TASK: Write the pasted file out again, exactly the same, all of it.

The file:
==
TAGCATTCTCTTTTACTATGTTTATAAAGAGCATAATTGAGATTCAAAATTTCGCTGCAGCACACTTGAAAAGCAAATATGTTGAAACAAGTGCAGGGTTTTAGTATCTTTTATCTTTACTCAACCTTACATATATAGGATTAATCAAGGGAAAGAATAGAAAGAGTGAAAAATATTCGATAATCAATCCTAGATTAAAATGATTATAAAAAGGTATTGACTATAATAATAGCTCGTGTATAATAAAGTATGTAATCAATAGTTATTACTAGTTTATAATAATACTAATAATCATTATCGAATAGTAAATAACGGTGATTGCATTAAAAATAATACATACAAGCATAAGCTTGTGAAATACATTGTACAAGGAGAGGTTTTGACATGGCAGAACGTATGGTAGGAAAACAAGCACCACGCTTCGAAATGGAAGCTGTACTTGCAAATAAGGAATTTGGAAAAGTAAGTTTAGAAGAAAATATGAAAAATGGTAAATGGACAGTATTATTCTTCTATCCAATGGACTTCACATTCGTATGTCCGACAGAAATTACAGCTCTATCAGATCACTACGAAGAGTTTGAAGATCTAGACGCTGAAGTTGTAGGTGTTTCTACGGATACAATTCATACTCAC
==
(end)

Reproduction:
TAGCATTCTCTTTTACTATGTTTATAAAGAGCATAATTGAGATTCAAAATTTCGCTGCAGCACACTTGAAAAGCAAATATGTTGAAACAAGTGCAGGGTTTTAGTATCTTTTATCTTTACTCAACCTTACATATATAGGATTAATCAAGGGAAAGAATAGAAAGAGTGAAAAATATTCGATAATCAATCCTAGATTAAAATGATTATAAAAAGGTATTGACTATAATAATAGCTCGTGTATAATAAAGTATGTAATCAATAGTTATTACTAGTTTATAATAATACTAATAATCATTATCGAATAGTAAATAACGGTGATTGCATTAAAAATAATACATACAAGCATAAGCTTGTGAAATACATTGTACAAGGAGAGGTTTTGACATGGCAGAACGTATGGTAGGAAAACAAGCACCACGCTTCGAAATGGAAGCTGTACTTGCAAATAAGGAATTTGGAAAAGTAAGTTTAGAAGAAAATATGAAAAATGGTAAATGGACAGTATTATTCTTCTATCCAATGGACTTCACATTCGTATGTCCGACAGAAATTACAGCTCTATCAGATCACTACGAAGAGTTTGAAGATCTAGACGCTGAAGTTGTAGGTGTTTCTACGGATACAATTCATACTCAC